(v) no amount described in subparagraph (A) received for service performed in work activities as defined in paragraph (4) or (7) of section 407(d) of the Social Security Act to which the taxpayer is assigned under any State program under part A of title IV of such Act shall be taken into account, but only to the extent such amount is subsidized under such State program, and

(vi) a taxpayer may elect to treat amounts excluded from gross income by reason of section 112 as earned income.

If you did more than just scroll down (and I don’t blame you), you notice there’s nothing about foreign earned income or Section 911 in that part of the tax law. You cannot take the Earned Income Credit if you claim Section 911. But that’s because another part of Earned Income Credit section specifically says you can’t. It has nothing to do with the definition of earned income.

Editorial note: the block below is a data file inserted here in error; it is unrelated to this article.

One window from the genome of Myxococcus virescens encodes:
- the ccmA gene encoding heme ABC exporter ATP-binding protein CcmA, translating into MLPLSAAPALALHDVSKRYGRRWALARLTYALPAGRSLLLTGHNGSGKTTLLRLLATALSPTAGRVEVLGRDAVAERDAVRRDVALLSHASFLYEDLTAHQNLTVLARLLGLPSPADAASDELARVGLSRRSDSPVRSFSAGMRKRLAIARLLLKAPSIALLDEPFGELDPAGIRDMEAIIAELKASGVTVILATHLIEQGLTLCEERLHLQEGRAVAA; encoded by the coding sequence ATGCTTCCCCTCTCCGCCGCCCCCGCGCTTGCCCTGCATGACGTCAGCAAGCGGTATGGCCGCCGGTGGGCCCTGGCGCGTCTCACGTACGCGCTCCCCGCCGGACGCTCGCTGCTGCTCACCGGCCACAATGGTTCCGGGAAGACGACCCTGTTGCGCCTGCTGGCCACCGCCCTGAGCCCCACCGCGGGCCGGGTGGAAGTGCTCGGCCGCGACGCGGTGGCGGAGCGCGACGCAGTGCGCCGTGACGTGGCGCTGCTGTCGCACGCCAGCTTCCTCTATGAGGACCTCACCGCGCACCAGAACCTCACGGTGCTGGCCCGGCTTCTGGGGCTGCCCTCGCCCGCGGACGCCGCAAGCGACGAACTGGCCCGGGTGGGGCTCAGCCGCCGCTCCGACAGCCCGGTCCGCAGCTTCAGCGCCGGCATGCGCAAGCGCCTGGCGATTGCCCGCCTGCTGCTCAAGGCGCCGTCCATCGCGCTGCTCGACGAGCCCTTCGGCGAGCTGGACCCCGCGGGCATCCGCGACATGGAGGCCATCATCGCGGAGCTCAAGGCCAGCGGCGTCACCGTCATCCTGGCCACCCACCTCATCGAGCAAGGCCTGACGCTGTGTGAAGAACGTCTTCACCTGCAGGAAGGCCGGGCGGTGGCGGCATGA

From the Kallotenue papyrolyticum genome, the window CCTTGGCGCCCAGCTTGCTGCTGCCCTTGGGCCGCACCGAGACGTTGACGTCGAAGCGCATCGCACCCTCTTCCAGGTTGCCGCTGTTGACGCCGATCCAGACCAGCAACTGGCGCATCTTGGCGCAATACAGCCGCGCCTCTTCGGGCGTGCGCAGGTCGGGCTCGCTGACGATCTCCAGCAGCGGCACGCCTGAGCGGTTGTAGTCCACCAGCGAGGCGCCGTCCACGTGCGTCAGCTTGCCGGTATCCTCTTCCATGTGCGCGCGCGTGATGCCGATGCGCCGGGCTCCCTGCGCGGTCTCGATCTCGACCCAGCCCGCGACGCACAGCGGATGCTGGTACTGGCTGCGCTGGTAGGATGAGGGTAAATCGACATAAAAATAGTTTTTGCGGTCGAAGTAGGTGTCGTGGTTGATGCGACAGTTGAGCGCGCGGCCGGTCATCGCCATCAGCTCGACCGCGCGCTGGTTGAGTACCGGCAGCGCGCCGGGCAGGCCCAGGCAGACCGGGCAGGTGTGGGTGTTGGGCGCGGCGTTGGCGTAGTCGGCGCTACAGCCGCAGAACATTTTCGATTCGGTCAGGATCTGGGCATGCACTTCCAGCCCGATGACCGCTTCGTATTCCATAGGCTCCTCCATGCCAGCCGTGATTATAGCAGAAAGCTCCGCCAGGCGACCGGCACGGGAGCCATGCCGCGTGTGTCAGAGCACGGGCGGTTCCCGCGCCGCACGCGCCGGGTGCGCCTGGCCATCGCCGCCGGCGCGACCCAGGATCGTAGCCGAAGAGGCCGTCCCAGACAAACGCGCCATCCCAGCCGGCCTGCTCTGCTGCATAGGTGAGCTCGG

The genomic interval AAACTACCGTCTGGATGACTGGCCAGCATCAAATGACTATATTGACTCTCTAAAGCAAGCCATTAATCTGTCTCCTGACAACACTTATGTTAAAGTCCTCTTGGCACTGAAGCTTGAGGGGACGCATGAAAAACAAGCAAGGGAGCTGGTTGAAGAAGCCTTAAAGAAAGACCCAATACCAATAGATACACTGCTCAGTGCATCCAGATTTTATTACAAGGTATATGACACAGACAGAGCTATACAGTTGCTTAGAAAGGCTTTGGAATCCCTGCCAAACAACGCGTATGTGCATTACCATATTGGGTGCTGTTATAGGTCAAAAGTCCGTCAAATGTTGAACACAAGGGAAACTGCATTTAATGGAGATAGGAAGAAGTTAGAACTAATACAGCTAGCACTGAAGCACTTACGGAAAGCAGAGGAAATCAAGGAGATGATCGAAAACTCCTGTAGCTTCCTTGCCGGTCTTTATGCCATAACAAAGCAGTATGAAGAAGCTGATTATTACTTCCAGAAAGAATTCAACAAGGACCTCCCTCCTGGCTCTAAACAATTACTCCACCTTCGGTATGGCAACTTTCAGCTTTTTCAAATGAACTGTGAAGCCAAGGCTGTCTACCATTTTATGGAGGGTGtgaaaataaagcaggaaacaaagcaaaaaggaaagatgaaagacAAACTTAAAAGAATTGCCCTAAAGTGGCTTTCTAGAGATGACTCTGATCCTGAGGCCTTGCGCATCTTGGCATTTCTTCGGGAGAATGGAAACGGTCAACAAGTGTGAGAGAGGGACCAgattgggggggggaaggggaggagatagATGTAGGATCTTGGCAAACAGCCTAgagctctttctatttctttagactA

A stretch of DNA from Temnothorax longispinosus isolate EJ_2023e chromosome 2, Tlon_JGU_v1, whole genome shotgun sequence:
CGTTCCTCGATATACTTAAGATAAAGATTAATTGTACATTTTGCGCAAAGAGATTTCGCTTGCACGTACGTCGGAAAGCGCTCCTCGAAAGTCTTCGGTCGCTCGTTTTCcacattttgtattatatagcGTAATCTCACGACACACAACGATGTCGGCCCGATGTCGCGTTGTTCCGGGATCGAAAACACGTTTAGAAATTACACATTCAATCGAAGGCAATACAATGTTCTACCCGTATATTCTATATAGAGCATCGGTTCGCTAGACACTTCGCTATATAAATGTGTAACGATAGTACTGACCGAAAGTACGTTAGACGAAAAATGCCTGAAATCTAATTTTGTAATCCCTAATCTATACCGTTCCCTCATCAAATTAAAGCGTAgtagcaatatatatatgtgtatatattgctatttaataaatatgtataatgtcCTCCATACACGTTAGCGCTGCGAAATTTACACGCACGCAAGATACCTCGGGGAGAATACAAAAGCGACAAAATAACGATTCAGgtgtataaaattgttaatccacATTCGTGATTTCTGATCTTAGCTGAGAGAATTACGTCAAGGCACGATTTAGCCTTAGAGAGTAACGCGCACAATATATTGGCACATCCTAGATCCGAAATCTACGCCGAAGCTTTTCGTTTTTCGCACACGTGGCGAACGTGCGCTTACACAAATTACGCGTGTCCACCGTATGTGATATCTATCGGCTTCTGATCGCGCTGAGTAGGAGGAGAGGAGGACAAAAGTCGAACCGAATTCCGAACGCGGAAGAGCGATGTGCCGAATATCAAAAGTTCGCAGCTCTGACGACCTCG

So talking around the internet commentary (which is mostly me talking to other people who hit on the issue), the focus of this puzzle has been one just one clause, this one:

wages, salaries, tips, and other employee compensation, but only if such amounts are includible in gross income for the taxable year

I have always believed that the “but only” portion goes to things that are nontaxable employee compensation; meaning: things like employee benefits that you are not taxed on, and do not appear on the 1040 as income. But not foreign earned income. That is includible. Want examples? Things like these:

(1) elective deferrals under a cash or deferred arrangement or section 403(b) annuity (sec. 402(g));

(2) employer contributions for nontaxable fringe benefits, including contributions for accident and health insurance (sec. 106), dependent care (sec. 129), adoption assistance (sec. 137), educational assistance (sec. 127), and miscellaneous fringe benefits (sec. 132);

(3) salary reduction contributions under a cafeteria plan (sec. 125);

(4) meals and lodging provided for the convenience of the employer (sec. 119),


(5) housing allowance or rental value of a parsonage for the clergy (sec. 107).